PCL477H1-Lecture 12 to post [Compatibility Mode]

PCL477H1-Lecture 12 to post [Compatibility Mode] - Lecture...

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ecture 12 overview Lecture 12 overview what is cancer cancer as a genetic disease sequential genetic changes on road to cancer relationship of DNA damage to cancer carcinogenesis DNA damage as an instigator of neoplastic transformation: -mutations leading to oncogene activation genomic instability as a cause of cancer susceptibility hromosomal instability and aneuploidy chromosomal instability and aneuploidy mutator phenotype and microsatellite instability
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Cancer: What is it? Cancer : applied to diseases with abnormal accumulation and inappropriate dissemination of cells Hyperplasia : increased capacity for proliferation Metastatic potential : ability of cells to invade, migrate and grow in an inappropriate region of the body Heterogeneity: from cell to cell within same cancer/tumour from tumour to tumour within the same cancer type Compared to normal cells, cancer cells display defects in regulatory circuits that govern proliferation and homeostasis
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he Hallmarks of Cancer The Hallmarks of Cancer 1. Self-sufficiency in growth signals (Hanahan and Weinberg, Cell 70: 57-70, 2000) Normal cells : require external stimulatory signals to proliferate: growth factors and receptors extracellular matrix components cell-to-cell adhesion/interaction molecules Cancer cells : reduced or loss of dependence on these external signals Insensitivity to growth hibitory signals 2. Insensitivity to growth-inhibitory signals -most cells in our tissues are instructed not to divide and remain in differentiated states (except stem cells) - any cancer cells display features of de- ifferentiation: ysplasia many cancer cells display features of de differentiation: dysplasia 3. Evasion of programmed cell death (apoptosis) Steady state cell numbers = cell proliferation + cell death ym p f Normal cells have a programmed lifespan Cancer cells nonresponsive to death signals, forgotten how to die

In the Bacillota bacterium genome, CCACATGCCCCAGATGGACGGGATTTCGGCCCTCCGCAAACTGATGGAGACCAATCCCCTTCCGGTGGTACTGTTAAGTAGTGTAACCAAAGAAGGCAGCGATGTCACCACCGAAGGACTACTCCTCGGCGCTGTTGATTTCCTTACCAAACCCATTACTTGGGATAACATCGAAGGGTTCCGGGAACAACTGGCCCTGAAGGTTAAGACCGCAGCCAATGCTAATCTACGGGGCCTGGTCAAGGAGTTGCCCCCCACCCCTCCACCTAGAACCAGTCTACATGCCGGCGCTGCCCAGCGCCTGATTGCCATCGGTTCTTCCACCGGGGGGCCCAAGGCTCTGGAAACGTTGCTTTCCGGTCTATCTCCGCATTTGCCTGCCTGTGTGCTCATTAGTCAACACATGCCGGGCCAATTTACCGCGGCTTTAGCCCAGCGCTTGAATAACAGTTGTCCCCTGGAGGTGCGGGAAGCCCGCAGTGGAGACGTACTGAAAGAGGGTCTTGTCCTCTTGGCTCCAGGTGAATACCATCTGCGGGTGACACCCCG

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The Hallmarks of Cancer limitless replication potential 4 . Normal cells typically have a limited ability to replicate themselves i.e. a cell population doubles so many times, then stops growing nters a state known as enescence (enters a state known as senescence ) The replication ability of most cancer cells is limitless –immortalization sustained angiogenesis he growth of new blood vessels) 5. sustained angiogenesis (the growth of new blood vessels) Normal cells need to be within 100 mm of a capillary blood vessel Advanced cancers acquire the ability to stimulate the growth of new blood vessels within the tumour 6. tissue invasion and metastasis Primary tumours spawn ‘pioneer’ cells -move out into adjacent tissues and into bloodstream or lymphatic system whereupon they continue growth in a new location -the major cause of cancer deaths benign tumour = no metastasis malignant tumour = evidence of metastasis
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ancer as a Genetic Disease Cancer as a Genetic Disease oncogenes: ‘over-activated’ versions of proto-oncogenes -originally discovered in viruses that cause cancer in animals (jun, fos, myc) Overactivity:
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PCL477H1-Lecture 12 to post [Compatibility Mode] - Lecture...

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